Most of the defectors' groups in Seoul specializing in sneaking news out of North Korea have no more than 10 North Korean sources. They regularly call their South Korean contacts at dawn or late at night, when North Korean security officials are less likely to be out with mobile equipment to detect cellphone signals.

Defectors' organizations say they don't tell their sources exactly who they are or how their information will be used, so the sources will more freely share information and will face less danger. The organizations usually release no details about a source except the province he or she reported from.

"They'd face espionage charges if they're arrested" and owned up to a connection with an anti-Pyongyang organization in South Korea, said Kim Heung Kwang, a North Korean defector who heads the North Korea Intellectuals Solidarity organization. "I just tell them I'm writing something and need some information."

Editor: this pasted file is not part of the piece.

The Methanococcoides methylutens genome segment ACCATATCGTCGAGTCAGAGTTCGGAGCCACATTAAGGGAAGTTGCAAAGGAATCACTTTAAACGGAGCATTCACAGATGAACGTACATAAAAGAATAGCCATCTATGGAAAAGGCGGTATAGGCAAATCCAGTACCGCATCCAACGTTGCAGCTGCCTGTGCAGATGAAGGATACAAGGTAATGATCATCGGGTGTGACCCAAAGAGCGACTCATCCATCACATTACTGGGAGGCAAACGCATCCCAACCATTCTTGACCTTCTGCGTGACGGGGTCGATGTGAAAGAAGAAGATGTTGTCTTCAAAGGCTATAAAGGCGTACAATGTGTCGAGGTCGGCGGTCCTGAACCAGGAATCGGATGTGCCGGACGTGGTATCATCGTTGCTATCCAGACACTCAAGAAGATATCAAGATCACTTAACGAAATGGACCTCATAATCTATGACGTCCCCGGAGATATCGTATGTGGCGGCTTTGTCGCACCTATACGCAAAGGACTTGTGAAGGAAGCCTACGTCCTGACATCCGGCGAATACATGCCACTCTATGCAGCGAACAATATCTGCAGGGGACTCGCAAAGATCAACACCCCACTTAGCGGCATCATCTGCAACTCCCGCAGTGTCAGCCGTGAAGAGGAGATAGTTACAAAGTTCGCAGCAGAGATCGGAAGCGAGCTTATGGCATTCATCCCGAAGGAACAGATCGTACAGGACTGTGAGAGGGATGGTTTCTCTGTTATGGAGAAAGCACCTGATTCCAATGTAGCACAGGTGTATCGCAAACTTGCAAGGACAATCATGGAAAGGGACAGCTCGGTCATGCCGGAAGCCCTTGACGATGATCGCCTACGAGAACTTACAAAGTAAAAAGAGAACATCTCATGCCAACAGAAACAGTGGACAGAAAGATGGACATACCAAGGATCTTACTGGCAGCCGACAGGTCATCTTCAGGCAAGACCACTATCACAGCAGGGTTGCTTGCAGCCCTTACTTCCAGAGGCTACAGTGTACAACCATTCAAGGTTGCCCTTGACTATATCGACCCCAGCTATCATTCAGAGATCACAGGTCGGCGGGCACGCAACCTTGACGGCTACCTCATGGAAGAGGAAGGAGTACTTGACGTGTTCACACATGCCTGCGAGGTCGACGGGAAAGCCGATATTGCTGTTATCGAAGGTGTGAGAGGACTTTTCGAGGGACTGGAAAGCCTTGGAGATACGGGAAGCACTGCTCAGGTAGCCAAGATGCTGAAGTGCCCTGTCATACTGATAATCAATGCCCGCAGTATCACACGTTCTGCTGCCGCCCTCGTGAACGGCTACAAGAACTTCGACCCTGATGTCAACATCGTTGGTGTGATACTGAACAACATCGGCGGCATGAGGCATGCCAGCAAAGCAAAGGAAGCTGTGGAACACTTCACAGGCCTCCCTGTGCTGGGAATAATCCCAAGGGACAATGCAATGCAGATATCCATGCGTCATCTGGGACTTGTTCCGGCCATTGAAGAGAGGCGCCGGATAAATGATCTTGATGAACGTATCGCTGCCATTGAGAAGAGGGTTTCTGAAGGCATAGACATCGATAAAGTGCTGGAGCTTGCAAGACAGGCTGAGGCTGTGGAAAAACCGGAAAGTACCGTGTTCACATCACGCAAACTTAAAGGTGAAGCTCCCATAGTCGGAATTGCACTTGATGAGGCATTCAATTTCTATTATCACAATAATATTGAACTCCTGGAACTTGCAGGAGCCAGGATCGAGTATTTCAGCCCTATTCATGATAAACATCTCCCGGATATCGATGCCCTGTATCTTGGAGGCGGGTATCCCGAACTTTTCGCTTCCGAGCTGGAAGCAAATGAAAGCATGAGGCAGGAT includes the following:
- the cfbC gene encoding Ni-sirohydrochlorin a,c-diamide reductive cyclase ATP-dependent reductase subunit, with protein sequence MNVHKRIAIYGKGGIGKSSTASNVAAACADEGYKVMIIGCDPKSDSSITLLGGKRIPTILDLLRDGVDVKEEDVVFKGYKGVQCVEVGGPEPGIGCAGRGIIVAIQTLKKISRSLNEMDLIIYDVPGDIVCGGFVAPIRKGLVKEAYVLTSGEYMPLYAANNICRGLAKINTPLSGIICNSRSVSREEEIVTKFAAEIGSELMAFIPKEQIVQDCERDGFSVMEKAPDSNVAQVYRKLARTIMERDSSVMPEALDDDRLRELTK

His organization got a legitimate big scoop about the North, one of the few reports by defectors' groups to be independently confirmed: the news of the country's botched currency revaluation in 2009. South Korean officials confirmed the details days later.

Defectors say their sources often include their own relatives, friends and acquaintances. In return for information, they often get cash or gifts.

Kim Heung Kwang says he gives $50 to $100 to ordinary sources when they give him useful information, with more money for "ace" informants. He says he sent about $3,000 to both of the sources who told him about the currency reform as a special bonus. South Korea's central bank estimates North Korea's gross national income per capita last year at about 1.4 million won ($1,320).

"They definitely do it for the money," Kim Seong-Min acknowledges. He says his group gives gifts, usually electronic products, to his sources because of a cash shortage.